Plymouth Rock Attack

Recently I have been thinking about updating you on the happenings in our “chicken world”. My last post alluded to our duties as chicken owners – weekly chores, feeding rituals and the joy and companionship of chickens.

We currently have seven chickens and one rooster. Mainly Plymouth Rocks, either dark or light barred. They are a beautiful American breed, docile, friendly, albeit slow to grow – we have had our latest batch since January and they have only just come into lay during the winter. Plymouth Rocks do well in a cold climate and here, up on the Mount, it can get to below zero. They survive very well.

Since we received our first Plymouth Rock Rooster, Book-Book, we have had a rather traumatic time looking after our beloved roosters.

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Poor Book-Book was taken by a fox one Saturday morning right under our very noses, two years ago. He was a magnificent boy who protected his girls and paid the ultimate price.

With much sadness and anxiety, we sought to replace him. This time we rescued another Plymouth Rock who had been locked up for most of his life. He loved it here on the Mount staggering about in Dick Emery style- shaking his leg to one side. He was quite hilarious to watch.

20130910-204312.jpg Colin used to pick him up all the time. But he got sick.

20130910-204515.jpg We took Pecker to the Vet (his name was the source of some amusement!) and nursed him in the laundry out of the cold. But we lost him last November.

We waited to see if we could exist without a rooster. By January we could no longer do without one. Venturing far and wide, we finally found a breeder and homeward bound we went with a trio – a rooster and two hens. These little chickens took a long time to grow.

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We modernised our current chicken house for them.

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So here they are, the current clutch, led by the beautiful Long John Silver.

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Then it happened. As Colin filled their feed tin this afternoon, Long John Silver lurched and jumped at him! Swung round and attacked again. I could hear him calling out – Colin that is! Our beautiful boy has turned into a nasty teenager! Will he grow out of it?

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But we still love him. If you have any advice on how to manage a volatile rooster, please let me know!

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Tea Cups and Kisses

There are times when distance certainly makes the heart grow fonder, as they say. For the women in our family, we are separated by many kilometres up and down the eastern coast. Daughter Number One in regional South East Queensland and Daughter Number Two in Sydney. As for my own mum, she is in Brisbane and still living in the house in which I grew up.

We are all busy living our lives. However, I know that we often miss being able to just come together and chat over a cup of tea or go for a shop or simply take a quiet walk in the garden.

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The month of May is traditionally the month when we commemorate our mothers or significant women in our lives. The month of May for me has become a reflective month. On Mothers’ Day it will not be possible for me to spend the day with any of them. I am grateful, however, that I will spend it with other mothers.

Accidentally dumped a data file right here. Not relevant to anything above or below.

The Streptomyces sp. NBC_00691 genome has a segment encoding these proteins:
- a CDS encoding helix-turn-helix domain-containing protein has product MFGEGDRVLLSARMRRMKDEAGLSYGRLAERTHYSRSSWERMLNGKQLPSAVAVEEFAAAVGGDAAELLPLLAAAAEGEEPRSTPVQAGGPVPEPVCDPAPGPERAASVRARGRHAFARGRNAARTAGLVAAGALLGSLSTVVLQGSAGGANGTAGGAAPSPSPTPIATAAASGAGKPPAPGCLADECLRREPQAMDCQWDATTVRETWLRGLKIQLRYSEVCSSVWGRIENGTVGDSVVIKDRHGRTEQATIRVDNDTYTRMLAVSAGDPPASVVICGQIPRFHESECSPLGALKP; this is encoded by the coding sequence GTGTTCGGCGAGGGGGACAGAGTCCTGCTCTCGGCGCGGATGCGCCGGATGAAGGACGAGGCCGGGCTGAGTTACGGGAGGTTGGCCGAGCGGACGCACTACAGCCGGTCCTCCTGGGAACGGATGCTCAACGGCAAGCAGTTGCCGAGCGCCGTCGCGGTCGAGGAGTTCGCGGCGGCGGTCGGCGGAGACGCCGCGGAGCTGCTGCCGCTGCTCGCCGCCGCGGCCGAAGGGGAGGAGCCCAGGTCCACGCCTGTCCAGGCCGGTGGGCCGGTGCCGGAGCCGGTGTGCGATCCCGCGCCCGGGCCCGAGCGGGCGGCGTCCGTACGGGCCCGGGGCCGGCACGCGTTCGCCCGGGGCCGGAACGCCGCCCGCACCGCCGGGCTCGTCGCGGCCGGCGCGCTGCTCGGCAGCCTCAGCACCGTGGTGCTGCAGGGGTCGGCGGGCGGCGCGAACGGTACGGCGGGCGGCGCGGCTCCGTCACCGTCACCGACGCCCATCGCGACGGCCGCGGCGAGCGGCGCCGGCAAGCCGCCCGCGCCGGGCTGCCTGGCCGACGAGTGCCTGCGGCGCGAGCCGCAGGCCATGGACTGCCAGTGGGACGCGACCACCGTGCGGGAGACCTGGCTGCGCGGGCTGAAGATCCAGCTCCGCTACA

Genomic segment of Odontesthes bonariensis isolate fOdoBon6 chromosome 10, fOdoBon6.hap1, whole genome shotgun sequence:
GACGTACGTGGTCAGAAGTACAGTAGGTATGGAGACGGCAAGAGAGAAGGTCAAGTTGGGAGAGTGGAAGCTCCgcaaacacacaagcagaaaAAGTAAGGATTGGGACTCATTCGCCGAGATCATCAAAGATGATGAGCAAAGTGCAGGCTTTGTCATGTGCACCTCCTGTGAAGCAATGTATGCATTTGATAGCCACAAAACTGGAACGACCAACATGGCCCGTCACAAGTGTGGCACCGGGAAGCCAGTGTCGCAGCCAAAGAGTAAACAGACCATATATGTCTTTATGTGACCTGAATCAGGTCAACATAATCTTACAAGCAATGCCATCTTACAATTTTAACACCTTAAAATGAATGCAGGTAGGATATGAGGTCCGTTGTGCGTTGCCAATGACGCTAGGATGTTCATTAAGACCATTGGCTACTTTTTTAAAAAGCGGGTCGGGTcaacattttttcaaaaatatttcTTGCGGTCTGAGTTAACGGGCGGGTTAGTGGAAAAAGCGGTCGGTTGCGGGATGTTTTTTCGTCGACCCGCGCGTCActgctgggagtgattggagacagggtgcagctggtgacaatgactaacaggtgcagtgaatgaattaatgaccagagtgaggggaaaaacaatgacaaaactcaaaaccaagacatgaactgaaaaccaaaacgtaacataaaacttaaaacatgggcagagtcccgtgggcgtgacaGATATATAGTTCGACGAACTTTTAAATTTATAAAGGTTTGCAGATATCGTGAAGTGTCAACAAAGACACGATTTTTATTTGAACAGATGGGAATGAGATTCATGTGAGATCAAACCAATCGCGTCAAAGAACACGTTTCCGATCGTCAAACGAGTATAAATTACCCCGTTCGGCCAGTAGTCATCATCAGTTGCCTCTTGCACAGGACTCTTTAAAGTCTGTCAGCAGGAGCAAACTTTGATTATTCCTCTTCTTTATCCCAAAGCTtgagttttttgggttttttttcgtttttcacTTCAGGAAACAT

The month of May is also the month of my own grandmother’s birth. We had a very close relationship and she was a great source of home grown advice. Her cooking and baking accomplishments are still vivid in my mind. I recall her poppy seed cakes, the traditional palacinke and the plum gnocchi – north east Italian specialties – a legacy of the Austro- Hungarian Empire. The kitchen utensils she brought with her from Fiume hang in my kitchen as a constant reminder of our connectedness.

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One of her favourite pots was the aluminium jug she lined with brown paper to fill with squid and chips! Cleaning squid in the kitchen sink became a much talked about event usually eliciting shrieks of horror as we watched her poke out the eyes of the squid with her sewing scissors! The old, yellow sink would turn a deep purple from the accidentally punctured ink sac. After much rinsing, the tentacles and the translucent tubes would be coated in white flour and shallow fried – only a few at a time! I can still hear her cautionary words! I was delighted when Daughter Number One completed the same nifty feat in my kitchen sink last Christmas! This time, adding salt and pepper instead and, thankfully, no squid ink in sight!

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My own mother, now in her eighties, would always be counted on to assist when one of us were ill or in need of a last minute baby sitter. She and daughter number one were particularly close those many years ago.

The month of May is also my little granddaughter’s birthday. There is much to miss. In our technological world where we can Skye and talk and use fantastic APPs on our I-Pads we cannot touch, we cannot bake together, we cannot share a cup of tea or feel the gentle kiss of a child.

The month of May is also dedicated to the Blessed Virgin Mary. Whether or not you believe it adds depth to a month which is set aside to commemorate the mother.

Therefore, for the month of May, may I wish for

Many memories of good times together
United by those invisible bonds only mothers and their children have
May my daughters love as profoundly as they have been loved

Whether you can be together or not – Happy Mothers Day !

Thanks for all your gifts, love and kisses – from a distance. How do you commemorate your mother?

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